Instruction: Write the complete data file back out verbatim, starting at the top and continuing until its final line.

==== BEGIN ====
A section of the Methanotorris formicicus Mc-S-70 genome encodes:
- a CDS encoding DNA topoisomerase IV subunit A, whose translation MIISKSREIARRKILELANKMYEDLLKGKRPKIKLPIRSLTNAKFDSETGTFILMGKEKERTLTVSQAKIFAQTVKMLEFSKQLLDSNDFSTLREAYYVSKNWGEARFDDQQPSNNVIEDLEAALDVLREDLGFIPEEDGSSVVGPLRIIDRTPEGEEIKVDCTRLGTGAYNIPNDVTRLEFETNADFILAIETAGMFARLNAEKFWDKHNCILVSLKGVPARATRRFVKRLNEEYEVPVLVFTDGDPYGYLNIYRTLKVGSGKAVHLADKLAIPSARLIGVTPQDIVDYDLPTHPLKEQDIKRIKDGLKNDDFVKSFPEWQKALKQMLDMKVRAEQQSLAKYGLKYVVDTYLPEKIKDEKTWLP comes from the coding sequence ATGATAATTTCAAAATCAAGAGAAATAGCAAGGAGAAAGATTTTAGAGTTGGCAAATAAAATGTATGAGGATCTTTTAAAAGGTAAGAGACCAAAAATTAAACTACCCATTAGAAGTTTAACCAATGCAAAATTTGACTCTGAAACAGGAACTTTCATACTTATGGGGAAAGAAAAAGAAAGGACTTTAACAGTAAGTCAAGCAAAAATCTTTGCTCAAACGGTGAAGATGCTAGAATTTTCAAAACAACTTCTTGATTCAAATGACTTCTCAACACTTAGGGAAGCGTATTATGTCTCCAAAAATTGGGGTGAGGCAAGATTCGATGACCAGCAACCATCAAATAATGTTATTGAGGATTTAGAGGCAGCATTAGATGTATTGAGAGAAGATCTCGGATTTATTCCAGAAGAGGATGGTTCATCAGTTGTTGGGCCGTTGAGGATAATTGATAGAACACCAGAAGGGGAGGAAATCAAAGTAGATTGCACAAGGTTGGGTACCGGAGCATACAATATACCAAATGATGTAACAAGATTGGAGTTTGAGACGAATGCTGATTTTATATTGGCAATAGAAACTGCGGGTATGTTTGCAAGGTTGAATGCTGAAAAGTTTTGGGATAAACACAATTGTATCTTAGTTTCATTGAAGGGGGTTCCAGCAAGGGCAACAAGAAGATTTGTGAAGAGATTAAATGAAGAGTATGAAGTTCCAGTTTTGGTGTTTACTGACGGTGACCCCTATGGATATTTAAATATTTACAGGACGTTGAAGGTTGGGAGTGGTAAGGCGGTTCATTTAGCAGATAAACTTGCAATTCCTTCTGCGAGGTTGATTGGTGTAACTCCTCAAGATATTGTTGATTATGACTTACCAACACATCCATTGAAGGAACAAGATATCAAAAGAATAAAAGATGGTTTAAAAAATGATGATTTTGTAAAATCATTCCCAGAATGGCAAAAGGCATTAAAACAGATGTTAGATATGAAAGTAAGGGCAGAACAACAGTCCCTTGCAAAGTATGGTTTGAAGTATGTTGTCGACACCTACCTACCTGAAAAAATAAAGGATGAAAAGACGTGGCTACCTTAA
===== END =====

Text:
A section of the Methanotorris formicicus Mc-S-70 genome encodes:
- a CDS encoding DNA topoisomerase IV subunit A, whose translation MIISKSREIARRKILELANKMYEDLLKGKRPKIKLPIRSLTNAKFDSETGTFILMGKEKERTLTVSQAKIFAQTVKMLEFSKQLLDSNDFSTLREAYYVSKNWGEARFDDQQPSNNVIEDLEAALDVLREDLGFIPEEDGSSVVGPLRIIDRTPEGEEIKVDCTRLGTGAYNIPNDVTRLEFETNADFILAIETAGMFARLNAEKFWDKHNCILVSLKGVPARATRRFVKRLNEEYEVPVLVFTDGDPYGYLNIYRTLKVGSGKAVHLADKLAIPSARLIGVTPQDIVDYDLPTHPLKEQDIKRIKDGLKNDDFVKSFPEWQKALKQMLDMKVRAEQQSLAKYGLKYVVDTYLPEKIKDEKTWLP comes from the coding sequence ATGATAATTTCAAAATCAAGAGAAATAGCAAGGAGAAAGATTTTAGAGTTGGCAAATAAAATGTATGAGGATCTTTTAAAAGGTAAGAGACCAAAAATTAAACTACCCATTAGAAGTTTAACCAATGCAAAATTTGACTCTGAAACAGGAACTTTCATACTTATGGGGAAAGAAAAAGAAAGGACTTTAACAGTAAGTCAAGCAAAAATCTTTGCTCAAACGGTGAAGATGCTAGAATTTTCAAAACAACTTCTTGATTCAAATGACTTCTCAACACTTAGGGAAGCGTATTATGTCTCCAAAAATTGGGGTGAGGCAAGATTCGATGACCAGCAACCATCAAATAATGTTATTGAGGATTTAGAGGCAGCATTAGATGTATTGAGAGAAGATCTCGGATTTATTCCAGAAGAGGATGGTTCATCAGTTGTTGGGCCGTTGAGGATAATTGATAGAACACCAGAAGGGGAGGAAATCAAAGTAGATTGCACAAGGTTGGGTACCGGAGCATACAATATACCAAATGATGTAACAAGATTGGAGTTTGAGACGAATGCTGATTTTATATTGGCAATAGAAACTGCGGGTATGTTTGCAAGGTTGAATGCTGAAAAGTTTTGGGATAAACACAATTGTATCTTAGTTTCATTGAAGGGGGTTCCAGCAAGGGCAACAAGAAGATTTGTGAAGAGATTAAATGAAGAGTATGAAGTTCCAGTTTTGGTGTTTACTGACGGTGACCCCTATGGATATTTAAATATTTACAGGACGTTGAAGGTTGGGAGTGGTAAGGCGGTTCATTTAGCAGATAAACTTGCAATTCCTTCTGCGAGGTTGATTGGTGTAACTCCTCAAGATATTGTTGATTATGACTTACCAACACATCCATTGAAGGAACAAGATATCAAAAGAATAAAAGATGGTTTAAAAAATGATGATTTTGTAAAATCATTCCCAGAATGGCAAAAGGCATTAAAACAGATGTTAGATATGAAAGTAAGGGCAGAACAACAGTCCCTTGCAAAGTATGGTTTGAAGTATGTTGTCGACACCTACCTACCTGAAAAAATAAAGGATGAAAAGACGTGGCTACCTTAA